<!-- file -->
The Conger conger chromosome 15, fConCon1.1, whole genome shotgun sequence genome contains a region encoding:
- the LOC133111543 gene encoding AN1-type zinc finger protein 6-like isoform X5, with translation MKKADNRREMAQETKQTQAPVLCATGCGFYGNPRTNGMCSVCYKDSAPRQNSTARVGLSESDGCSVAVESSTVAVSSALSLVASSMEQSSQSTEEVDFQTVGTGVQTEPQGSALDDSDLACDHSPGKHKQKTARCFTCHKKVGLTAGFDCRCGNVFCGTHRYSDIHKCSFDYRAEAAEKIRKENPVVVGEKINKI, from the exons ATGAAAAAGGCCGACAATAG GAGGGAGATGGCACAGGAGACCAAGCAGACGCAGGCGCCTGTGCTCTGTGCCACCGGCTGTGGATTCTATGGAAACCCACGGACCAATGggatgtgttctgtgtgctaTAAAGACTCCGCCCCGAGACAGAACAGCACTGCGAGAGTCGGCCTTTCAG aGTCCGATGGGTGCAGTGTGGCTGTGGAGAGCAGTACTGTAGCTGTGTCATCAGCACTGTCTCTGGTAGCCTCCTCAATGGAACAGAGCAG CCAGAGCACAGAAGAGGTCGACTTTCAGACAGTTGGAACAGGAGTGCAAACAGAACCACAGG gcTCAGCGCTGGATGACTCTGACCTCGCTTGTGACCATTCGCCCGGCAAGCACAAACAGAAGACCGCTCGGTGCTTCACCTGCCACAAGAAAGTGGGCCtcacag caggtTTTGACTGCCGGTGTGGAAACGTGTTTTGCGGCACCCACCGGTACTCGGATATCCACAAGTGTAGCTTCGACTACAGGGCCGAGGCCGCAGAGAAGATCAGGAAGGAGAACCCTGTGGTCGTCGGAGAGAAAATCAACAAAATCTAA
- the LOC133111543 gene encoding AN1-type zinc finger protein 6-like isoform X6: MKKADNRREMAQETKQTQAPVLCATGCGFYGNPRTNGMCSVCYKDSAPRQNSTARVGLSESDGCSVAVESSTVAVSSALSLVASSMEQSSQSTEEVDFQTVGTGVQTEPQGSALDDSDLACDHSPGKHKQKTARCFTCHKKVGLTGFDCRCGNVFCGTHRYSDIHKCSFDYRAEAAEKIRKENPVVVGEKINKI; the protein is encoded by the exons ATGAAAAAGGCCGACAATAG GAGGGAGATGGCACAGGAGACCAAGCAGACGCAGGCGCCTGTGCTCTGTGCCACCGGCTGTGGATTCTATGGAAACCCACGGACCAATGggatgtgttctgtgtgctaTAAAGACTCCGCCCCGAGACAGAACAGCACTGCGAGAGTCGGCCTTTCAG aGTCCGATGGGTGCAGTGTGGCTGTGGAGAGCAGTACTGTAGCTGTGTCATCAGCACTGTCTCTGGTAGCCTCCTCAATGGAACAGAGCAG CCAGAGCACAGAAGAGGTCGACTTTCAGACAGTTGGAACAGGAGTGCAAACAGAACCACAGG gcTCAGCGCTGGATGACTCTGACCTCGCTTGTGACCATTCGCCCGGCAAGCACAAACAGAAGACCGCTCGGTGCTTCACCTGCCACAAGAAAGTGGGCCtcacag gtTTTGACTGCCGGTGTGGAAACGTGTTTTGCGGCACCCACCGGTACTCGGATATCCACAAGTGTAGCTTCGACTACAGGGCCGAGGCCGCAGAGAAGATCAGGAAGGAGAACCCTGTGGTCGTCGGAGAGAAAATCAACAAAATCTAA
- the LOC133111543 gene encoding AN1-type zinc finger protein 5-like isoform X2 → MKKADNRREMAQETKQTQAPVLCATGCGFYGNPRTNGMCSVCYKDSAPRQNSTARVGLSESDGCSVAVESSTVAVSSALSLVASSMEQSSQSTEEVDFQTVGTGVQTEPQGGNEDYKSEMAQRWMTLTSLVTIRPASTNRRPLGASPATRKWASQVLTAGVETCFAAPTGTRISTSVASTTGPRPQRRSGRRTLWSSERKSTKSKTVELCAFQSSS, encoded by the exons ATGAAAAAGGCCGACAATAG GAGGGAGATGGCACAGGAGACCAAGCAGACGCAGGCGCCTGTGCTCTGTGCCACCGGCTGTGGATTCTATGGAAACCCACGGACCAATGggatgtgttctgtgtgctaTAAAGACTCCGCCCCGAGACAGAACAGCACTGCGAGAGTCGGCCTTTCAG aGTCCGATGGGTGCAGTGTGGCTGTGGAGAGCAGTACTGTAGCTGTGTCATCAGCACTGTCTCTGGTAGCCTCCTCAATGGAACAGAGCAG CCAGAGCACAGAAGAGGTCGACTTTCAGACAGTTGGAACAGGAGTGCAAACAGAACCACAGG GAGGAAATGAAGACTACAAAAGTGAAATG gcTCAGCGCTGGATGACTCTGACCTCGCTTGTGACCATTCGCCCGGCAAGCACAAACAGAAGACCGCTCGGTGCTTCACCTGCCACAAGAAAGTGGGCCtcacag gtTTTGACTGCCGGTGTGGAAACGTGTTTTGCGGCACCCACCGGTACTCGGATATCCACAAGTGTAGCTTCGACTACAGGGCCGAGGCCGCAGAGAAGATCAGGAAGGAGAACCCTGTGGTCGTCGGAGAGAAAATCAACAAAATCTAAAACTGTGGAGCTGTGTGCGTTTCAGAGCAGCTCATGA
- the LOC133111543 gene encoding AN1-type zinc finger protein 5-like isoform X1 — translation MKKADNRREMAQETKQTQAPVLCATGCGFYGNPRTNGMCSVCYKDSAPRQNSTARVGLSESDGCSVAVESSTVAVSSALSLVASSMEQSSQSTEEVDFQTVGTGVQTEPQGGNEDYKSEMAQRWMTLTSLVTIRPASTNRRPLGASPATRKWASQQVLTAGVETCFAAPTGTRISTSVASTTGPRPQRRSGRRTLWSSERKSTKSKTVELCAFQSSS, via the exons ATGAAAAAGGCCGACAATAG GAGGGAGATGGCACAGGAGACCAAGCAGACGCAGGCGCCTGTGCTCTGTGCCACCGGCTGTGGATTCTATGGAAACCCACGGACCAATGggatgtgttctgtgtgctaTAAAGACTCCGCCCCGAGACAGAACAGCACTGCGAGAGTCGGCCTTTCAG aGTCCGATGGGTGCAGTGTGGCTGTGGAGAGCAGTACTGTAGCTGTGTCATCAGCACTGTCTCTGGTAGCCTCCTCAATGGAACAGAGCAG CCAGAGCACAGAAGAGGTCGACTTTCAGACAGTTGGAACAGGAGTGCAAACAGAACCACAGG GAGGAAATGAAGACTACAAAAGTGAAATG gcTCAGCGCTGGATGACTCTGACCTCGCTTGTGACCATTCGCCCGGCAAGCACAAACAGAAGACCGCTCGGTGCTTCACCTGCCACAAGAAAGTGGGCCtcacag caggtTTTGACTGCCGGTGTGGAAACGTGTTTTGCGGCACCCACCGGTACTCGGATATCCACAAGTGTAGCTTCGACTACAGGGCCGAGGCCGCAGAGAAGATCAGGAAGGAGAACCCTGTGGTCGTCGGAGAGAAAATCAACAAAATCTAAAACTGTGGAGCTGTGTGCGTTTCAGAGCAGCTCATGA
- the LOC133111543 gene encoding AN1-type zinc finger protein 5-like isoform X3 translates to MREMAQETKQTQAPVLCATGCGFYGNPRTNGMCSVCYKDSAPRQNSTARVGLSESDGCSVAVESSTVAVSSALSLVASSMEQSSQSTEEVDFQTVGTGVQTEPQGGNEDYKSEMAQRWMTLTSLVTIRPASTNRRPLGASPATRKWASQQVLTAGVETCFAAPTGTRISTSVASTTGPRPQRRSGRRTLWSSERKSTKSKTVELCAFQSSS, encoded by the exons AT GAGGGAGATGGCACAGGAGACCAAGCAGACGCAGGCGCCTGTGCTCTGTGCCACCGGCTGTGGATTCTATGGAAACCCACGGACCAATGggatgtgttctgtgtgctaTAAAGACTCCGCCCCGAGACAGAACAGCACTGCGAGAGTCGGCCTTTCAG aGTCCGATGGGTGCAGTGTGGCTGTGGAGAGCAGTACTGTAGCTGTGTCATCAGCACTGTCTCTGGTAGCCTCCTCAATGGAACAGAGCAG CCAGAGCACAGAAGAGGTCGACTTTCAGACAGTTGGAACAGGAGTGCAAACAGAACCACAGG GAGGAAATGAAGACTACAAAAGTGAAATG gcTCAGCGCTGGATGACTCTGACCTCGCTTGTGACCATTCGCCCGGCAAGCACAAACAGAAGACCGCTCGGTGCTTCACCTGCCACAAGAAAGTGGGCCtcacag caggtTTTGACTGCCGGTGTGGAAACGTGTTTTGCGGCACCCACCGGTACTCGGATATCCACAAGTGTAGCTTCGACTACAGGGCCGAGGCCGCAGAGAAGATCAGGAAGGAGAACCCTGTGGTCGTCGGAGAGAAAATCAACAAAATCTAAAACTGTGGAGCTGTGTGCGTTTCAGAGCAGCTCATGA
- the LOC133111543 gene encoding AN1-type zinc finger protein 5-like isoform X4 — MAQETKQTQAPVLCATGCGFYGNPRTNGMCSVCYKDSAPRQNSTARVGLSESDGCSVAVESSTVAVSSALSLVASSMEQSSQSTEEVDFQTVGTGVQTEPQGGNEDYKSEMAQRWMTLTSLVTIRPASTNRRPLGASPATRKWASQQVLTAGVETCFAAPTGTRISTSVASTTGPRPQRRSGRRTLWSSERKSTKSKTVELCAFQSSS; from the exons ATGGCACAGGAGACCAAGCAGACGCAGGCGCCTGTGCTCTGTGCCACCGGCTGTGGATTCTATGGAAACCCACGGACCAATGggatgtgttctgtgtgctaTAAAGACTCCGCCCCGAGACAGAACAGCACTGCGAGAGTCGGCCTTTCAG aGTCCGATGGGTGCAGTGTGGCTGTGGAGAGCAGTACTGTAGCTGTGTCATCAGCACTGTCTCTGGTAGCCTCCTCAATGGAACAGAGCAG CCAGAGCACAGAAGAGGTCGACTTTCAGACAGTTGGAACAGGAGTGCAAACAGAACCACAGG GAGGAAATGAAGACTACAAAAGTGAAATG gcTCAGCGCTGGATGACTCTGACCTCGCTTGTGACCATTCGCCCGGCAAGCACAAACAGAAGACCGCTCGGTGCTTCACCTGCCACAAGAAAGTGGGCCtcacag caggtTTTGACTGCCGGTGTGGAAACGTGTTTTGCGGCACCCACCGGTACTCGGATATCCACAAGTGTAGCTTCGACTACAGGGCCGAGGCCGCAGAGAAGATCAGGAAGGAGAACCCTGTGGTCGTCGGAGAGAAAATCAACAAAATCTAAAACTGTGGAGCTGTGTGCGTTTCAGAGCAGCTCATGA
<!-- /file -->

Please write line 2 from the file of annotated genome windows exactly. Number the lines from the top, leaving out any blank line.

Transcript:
- the LOC133111543 gene encoding AN1-type zinc finger protein 6-like isoform X5, with translation MKKADNRREMAQETKQTQAPVLCATGCGFYGNPRTNGMCSVCYKDSAPRQNSTARVGLSESDGCSVAVESSTVAVSSALSLVASSMEQSSQSTEEVDFQTVGTGVQTEPQGSALDDSDLACDHSPGKHKQKTARCFTCHKKVGLTAGFDCRCGNVFCGTHRYSDIHKCSFDYRAEAAEKIRKENPVVVGEKINKI, from the exons ATGAAAAAGGCCGACAATAG GAGGGAGATGGCACAGGAGACCAAGCAGACGCAGGCGCCTGTGCTCTGTGCCACCGGCTGTGGATTCTATGGAAACCCACGGACCAATGggatgtgttctgtgtgctaTAAAGACTCCGCCCCGAGACAGAACAGCACTGCGAGAGTCGGCCTTTCAG aGTCCGATGGGTGCAGTGTGGCTGTGGAGAGCAGTACTGTAGCTGTGTCATCAGCACTGTCTCTGGTAGCCTCCTCAATGGAACAGAGCAG CCAGAGCACAGAAGAGGTCGACTTTCAGACAGTTGGAACAGGAGTGCAAACAGAACCACAGG gcTCAGCGCTGGATGACTCTGACCTCGCTTGTGACCATTCGCCCGGCAAGCACAAACAGAAGACCGCTCGGTGCTTCACCTGCCACAAGAAAGTGGGCCtcacag caggtTTTGACTGCCGGTGTGGAAACGTGTTTTGCGGCACCCACCGGTACTCGGATATCCACAAGTGTAGCTTCGACTACAGGGCCGAGGCCGCAGAGAAGATCAGGAAGGAGAACCCTGTGGTCGTCGGAGAGAAAATCAACAAAATCTAA